There couldn’t be a Twist without a Nancy (Amy Northcutt), and as might be expected, this is a Nancy with a twist as well, a black-corseted Barbie doll with orange-and-blond pigtails and black-and-white striped stockings. Nancy is of course under the thumb of the evil Bill Sykes (Striegel), who dresses in (guess what?) black S&M gear. Finally, Dickens’ Mr. Brownlow has become Lady Downlow (Cuccaro), a curvaceous woman of means with a black beehive do and a shoe fetish to make Imelda Marcos proud. (When asked if she likes men or women, boys or girls, Lady D. quickly replies, “I like shoes.”)

As can be seen from the above synopsis, Sand and Leschen’s Twist is very tongue-in-cheek, and no matter how over-the-top it may get, is far more naughty than depraved. Though at times a bit shocking, it is never anything less than entertaining, and although its being very, very gay will come as no surprise, that it also features one of the best (and most poignant) gay love stories between Twist and Dodger is an unexpected treat.

As past Diversionary productions have proven, San Diego’s non-Equity acting pool is a richly talented one, and the cast of Twist is no exception, beginning with Caltrider’s loveable, sexy Twist. The actor understands perfectly Sand’s naughty-yet-sweet take on Dickens’ boy hero, and looks fetching whether in straightjacket or lacy pink ladies’ undies.  Caltrider has a beautiful tenor as well, which he shows off to fine effect. 

As Fagin, McBean is the proverbial force of nature, scary, seductive, sexually ambiguous, and commanding. Scrooge In Rouge’s Houck once again steals scenes in a pair of roles, each a great showcase for this talented, versatile performer. Cuccaro is a standout too in her two roles, first as the shrewish Mrs. Sowerberry, and even more so as Lady Downlow, a role she really sinks her high heels into with comedic finesse. Northcutt is a sweet, funny, sexy Nancy with excellent pipes, which she shows off in the lovely waltz “Slip Away.”  Striegel is very good as the nasty Claypool, but miscast as Bill Sykes, a role which calls for a bigger, more menacing presence.  Latimer and Collins both do fine work in several roles each.

Finally, returning to the Diversionary for the first time since last summer’s Yank!, is the prodigiously multitalented Tom Zohar as Dodger.  The all-American gayboy-next-door G.I. of Yank! has transformed himself here into the darkest and sexiest (yet most romantic) Dodger in Dickensian history.  Zohar’s singing is glorious, his acting rich and multi-layered, and the chemistry between his Dodger and Caltrider’s Twist makes for some very hot yet touching loves scenes.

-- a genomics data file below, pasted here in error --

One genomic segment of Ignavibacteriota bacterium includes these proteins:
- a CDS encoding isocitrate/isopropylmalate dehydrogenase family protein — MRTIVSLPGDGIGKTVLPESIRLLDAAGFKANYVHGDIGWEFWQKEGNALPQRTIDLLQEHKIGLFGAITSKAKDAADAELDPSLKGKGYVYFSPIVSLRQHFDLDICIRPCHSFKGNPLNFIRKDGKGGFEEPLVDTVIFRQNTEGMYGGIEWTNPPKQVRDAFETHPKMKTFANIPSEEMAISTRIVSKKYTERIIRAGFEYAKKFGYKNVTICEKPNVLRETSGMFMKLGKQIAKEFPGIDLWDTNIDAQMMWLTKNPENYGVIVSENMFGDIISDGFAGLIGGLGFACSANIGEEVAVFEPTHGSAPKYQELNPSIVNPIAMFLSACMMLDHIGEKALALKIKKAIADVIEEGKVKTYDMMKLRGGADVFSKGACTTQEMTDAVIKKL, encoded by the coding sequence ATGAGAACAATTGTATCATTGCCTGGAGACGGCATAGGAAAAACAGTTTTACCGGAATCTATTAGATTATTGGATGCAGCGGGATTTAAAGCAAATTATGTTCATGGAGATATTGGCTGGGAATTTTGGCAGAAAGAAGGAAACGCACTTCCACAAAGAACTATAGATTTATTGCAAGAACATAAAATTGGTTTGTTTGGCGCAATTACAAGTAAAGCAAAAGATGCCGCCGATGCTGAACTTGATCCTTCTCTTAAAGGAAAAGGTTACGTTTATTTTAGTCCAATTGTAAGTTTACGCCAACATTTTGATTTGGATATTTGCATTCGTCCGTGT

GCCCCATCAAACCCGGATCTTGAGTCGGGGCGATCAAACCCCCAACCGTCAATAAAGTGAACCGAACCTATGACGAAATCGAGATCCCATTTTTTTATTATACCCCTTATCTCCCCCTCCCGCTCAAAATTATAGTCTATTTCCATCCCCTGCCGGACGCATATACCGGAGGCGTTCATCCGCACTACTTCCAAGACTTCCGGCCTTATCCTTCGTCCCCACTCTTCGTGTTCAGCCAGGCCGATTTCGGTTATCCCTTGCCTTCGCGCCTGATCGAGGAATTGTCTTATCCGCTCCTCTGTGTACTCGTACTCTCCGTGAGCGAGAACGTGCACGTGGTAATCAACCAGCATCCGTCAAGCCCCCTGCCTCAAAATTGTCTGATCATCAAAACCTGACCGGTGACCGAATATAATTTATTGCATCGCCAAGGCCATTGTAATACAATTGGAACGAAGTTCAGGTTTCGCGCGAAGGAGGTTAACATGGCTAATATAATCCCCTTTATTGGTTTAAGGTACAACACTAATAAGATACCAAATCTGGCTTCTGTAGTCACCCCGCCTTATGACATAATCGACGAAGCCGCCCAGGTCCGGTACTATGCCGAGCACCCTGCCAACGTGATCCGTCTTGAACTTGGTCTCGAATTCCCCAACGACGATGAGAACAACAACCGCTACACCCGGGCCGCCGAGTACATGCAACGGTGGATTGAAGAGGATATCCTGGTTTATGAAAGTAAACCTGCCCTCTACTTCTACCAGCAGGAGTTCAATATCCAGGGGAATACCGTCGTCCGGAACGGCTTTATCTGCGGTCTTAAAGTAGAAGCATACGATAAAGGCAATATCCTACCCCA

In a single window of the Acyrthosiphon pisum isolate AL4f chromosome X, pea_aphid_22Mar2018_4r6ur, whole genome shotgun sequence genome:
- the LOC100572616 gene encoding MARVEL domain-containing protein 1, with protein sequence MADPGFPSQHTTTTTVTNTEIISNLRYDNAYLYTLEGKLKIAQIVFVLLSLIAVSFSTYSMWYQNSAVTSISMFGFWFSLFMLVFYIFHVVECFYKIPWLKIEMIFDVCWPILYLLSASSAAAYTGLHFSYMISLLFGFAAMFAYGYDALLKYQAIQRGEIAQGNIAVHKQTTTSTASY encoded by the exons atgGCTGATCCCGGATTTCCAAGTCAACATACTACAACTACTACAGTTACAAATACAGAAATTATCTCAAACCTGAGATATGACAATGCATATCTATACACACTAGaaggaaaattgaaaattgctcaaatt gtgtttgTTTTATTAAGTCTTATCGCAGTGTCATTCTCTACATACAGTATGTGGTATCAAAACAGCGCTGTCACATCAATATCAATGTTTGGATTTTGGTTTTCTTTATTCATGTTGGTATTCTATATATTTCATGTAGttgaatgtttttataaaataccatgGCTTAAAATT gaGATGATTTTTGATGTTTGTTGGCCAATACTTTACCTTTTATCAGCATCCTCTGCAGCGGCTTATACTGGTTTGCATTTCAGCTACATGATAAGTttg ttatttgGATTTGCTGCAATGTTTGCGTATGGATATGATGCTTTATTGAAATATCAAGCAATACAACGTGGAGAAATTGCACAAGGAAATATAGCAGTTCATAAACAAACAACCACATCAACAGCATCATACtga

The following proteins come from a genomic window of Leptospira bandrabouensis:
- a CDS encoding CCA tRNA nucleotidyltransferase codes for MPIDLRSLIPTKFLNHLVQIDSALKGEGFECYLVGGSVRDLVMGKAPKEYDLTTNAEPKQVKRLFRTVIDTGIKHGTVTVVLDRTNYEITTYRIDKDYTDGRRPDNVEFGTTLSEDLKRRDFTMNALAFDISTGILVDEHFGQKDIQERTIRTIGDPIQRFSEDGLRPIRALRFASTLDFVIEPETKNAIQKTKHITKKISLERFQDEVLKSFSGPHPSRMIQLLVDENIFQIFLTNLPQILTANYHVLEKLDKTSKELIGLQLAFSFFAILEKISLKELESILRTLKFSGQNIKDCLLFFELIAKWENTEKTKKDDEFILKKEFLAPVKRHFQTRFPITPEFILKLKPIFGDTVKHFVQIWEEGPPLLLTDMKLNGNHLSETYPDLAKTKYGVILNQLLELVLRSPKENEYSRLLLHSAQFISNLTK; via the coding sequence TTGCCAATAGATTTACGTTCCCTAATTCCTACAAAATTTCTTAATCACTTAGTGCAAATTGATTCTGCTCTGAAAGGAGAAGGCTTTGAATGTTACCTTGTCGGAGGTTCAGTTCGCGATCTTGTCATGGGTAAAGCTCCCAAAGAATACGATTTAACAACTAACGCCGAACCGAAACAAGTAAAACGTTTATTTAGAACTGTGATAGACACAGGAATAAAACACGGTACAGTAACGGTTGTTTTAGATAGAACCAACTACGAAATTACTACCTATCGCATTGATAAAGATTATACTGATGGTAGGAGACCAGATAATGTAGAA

Sand and Leschen have written a dozen or so terrific songs, running the gamut from the infectious title song, the bubblegummy “Sucker,” the Abba-esque “Clothing Makes The Man,” the exquisite love duet “Reflections,” and the dramatic quintet “Night Is Quick.” Garrit Guadan and Sands’ Bolero De La Talones is a fabulous and funny showcase for Cuccaro’s coloratura. Twist’s prettiest (and my personal favorite) song “Bound & Tied” has been replaced here by the perhaps more fitting “Trouble,” but I do wish they’d give Twist back that gorgeous ballad.  I’d love to hear Caltrider sing it. On the other hand, Sand and Leschen have added a bang-up finale, “Beautiful Boys And Lovely Ladies” which ends the evening on a high note indeed.  

Director Vasquez has taken Sands and Leschen’s tale and given it a look and feel that only a director of his caliber can envision. Dark in a very Dickensian way, yet always keeping tongue pointedly in cheek, Vasquez’s Twist never forgets its source material, all the while tweaking Dickens again and again. Vasquez is responsible for the show’s highly entertaining musical staging as well.

Jeannie Galioto’s costumes (many already described here) are a wonder of twisted imagination. Kristin Ellert’s set incorporates chain link gates, sliding panels, and metal poles, and morphs from locale to locale in seconds.  Stephen Sakowski’s lighting design provides a perfect mood match for costumes and set. Peter Herman’s wigs and David Medina’s props add greatly to the show’s look.

Diversionary’s Twist benefits greatly from its live “house band,” led by musical director Tim McKnight on keyboards, with Nathan Hubbard on percussion and Jonathan Davis on guitar.

Following the performance reviewed here, creators Sand and Leschen were effusive to Diversionary Theatre Artistic Director Dan Kirsch in their praise of the many ways Vasquez, Kirsch, and the entire cast and design team have made this the most fully realized production of Twist yet.  I heartily concur.  San Diegans (and Angelinos smart enough to take the drive down) will be talking about Twist for months to come.

Diversionary Theatre, 4545 Park Blvd., San Diego.

–Steven Stanley
July 12, 2009
                                                                         Photos: Daren Scott